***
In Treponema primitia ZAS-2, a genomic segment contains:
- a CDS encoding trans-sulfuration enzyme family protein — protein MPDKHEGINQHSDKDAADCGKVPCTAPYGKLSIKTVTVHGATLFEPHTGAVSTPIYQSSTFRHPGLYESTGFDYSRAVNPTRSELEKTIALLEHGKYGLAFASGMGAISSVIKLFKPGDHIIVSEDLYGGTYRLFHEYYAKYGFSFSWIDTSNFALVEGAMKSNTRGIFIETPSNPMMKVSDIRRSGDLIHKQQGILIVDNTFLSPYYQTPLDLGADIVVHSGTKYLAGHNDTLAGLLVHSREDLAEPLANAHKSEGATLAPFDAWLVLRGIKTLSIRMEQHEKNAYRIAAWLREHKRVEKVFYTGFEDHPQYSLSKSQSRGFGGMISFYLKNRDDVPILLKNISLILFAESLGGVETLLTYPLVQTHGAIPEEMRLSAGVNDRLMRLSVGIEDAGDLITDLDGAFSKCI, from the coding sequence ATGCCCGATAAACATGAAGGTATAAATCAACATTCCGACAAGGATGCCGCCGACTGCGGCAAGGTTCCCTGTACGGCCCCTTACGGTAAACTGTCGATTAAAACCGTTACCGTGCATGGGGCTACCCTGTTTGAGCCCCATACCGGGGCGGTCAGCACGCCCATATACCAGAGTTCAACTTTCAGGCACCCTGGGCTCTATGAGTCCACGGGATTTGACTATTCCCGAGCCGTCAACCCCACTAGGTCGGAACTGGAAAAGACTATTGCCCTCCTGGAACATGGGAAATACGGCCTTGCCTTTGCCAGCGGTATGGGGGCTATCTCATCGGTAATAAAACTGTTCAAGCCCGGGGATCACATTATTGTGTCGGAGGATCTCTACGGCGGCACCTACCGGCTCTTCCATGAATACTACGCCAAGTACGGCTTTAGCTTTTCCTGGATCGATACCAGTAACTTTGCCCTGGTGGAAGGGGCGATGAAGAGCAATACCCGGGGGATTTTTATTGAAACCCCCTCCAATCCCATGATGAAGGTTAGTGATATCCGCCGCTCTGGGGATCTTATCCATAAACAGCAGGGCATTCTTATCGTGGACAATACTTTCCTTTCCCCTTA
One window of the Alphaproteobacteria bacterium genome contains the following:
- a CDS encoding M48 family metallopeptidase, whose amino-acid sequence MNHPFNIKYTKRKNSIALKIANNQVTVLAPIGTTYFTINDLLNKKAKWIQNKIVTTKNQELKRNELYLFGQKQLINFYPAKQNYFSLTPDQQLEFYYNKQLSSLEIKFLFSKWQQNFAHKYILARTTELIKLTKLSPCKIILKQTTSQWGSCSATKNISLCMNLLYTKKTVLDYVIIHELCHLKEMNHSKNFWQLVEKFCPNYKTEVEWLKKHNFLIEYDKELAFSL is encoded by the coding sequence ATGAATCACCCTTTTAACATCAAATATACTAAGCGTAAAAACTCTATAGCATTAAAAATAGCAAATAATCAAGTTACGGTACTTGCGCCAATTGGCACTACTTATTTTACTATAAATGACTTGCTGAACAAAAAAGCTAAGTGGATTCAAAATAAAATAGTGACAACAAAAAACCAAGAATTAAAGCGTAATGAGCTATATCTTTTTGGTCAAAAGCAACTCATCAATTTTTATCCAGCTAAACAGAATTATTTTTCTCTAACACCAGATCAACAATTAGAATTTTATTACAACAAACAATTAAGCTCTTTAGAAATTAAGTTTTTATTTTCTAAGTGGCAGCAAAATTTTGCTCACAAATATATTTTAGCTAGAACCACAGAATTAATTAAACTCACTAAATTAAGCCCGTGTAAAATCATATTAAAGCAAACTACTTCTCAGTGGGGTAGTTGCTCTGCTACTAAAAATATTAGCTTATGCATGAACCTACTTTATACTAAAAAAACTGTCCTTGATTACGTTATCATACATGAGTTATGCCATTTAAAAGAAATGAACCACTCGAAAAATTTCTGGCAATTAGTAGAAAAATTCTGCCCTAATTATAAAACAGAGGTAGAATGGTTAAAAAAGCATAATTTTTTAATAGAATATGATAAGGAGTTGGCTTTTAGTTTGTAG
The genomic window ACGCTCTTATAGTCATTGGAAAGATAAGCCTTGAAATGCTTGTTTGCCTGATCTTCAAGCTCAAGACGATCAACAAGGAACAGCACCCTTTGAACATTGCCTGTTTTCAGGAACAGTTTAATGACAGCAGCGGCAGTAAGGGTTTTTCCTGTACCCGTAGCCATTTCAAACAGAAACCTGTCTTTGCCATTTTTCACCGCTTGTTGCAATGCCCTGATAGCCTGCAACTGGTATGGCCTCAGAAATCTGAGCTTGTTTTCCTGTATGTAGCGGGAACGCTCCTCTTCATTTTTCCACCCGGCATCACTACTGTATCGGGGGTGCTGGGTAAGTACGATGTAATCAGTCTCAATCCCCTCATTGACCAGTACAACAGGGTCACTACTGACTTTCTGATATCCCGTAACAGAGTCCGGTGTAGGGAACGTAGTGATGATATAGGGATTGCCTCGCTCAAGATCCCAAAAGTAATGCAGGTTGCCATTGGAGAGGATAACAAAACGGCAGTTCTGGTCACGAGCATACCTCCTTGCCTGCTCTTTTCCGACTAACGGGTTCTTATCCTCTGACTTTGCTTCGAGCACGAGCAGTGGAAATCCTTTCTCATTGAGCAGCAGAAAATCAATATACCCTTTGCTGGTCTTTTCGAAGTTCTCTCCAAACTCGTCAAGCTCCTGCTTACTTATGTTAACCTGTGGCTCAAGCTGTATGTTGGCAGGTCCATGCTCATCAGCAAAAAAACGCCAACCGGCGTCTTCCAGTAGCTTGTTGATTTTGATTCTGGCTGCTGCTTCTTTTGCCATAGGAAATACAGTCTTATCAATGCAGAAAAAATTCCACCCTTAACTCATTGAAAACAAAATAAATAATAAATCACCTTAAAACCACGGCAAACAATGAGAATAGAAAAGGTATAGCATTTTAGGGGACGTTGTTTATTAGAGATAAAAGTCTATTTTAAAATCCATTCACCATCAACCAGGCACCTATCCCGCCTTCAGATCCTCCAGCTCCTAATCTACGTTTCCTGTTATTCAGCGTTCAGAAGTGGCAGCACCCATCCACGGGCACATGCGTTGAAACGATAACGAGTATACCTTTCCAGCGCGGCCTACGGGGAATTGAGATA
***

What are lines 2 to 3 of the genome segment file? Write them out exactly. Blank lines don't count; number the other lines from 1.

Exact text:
- a CDS encoding trans-sulfuration enzyme family protein — protein MPDKHEGINQHSDKDAADCGKVPCTAPYGKLSIKTVTVHGATLFEPHTGAVSTPIYQSSTFRHPGLYESTGFDYSRAVNPTRSELEKTIALLEHGKYGLAFASGMGAISSVIKLFKPGDHIIVSEDLYGGTYRLFHEYYAKYGFSFSWIDTSNFALVEGAMKSNTRGIFIETPSNPMMKVSDIRRSGDLIHKQQGILIVDNTFLSPYYQTPLDLGADIVVHSGTKYLAGHNDTLAGLLVHSREDLAEPLANAHKSEGATLAPFDAWLVLRGIKTLSIRMEQHEKNAYRIAAWLREHKRVEKVFYTGFEDHPQYSLSKSQSRGFGGMISFYLKNRDDVPILLKNISLILFAESLGGVETLLTYPLVQTHGAIPEEMRLSAGVNDRLMRLSVGIEDAGDLITDLDGAFSKCI, from the coding sequence ATGCCCGATAAACATGAAGGTATAAATCAACATTCCGACAAGGATGCCGCCGACTGCGGCAAGGTTCCCTGTACGGCCCCTTACGGTAAACTGTCGATTAAAACCGTTACCGTGCATGGGGCTACCCTGTTTGAGCCCCATACCGGGGCGGTCAGCACGCCCATATACCAGAGTTCAACTTTCAGGCACCCTGGGCTCTATGAGTCCACGGGATTTGACTATTCCCGAGCCGTCAACCCCACTAGGTCGGAACTGGAAAAGACTATTGCCCTCCTGGAACATGGGAAATACGGCCTTGCCTTTGCCAGCGGTATGGGGGCTATCTCATCGGTAATAAAACTGTTCAAGCCCGGGGATCACATTATTGTGTCGGAGGATCTCTACGGCGGCACCTACCGGCTCTTCCATGAATACTACGCCAAGTACGGCTTTAGCTTTTCCTGGATCGATACCAGTAACTTTGCCCTGGTGGAAGGGGCGATGAAGAGCAATACCCGGGGGATTTTTATTGAAACCCCCTCCAATCCCATGATGAAGGTTAGTGATATCCGCCGCTCTGGGGATCTTATCCATAAACAGCAGGGCATTCTTATCGTGGACAATACTTTCCTTTCCCCTTA
One window of the Alphaproteobacteria bacterium genome contains the following: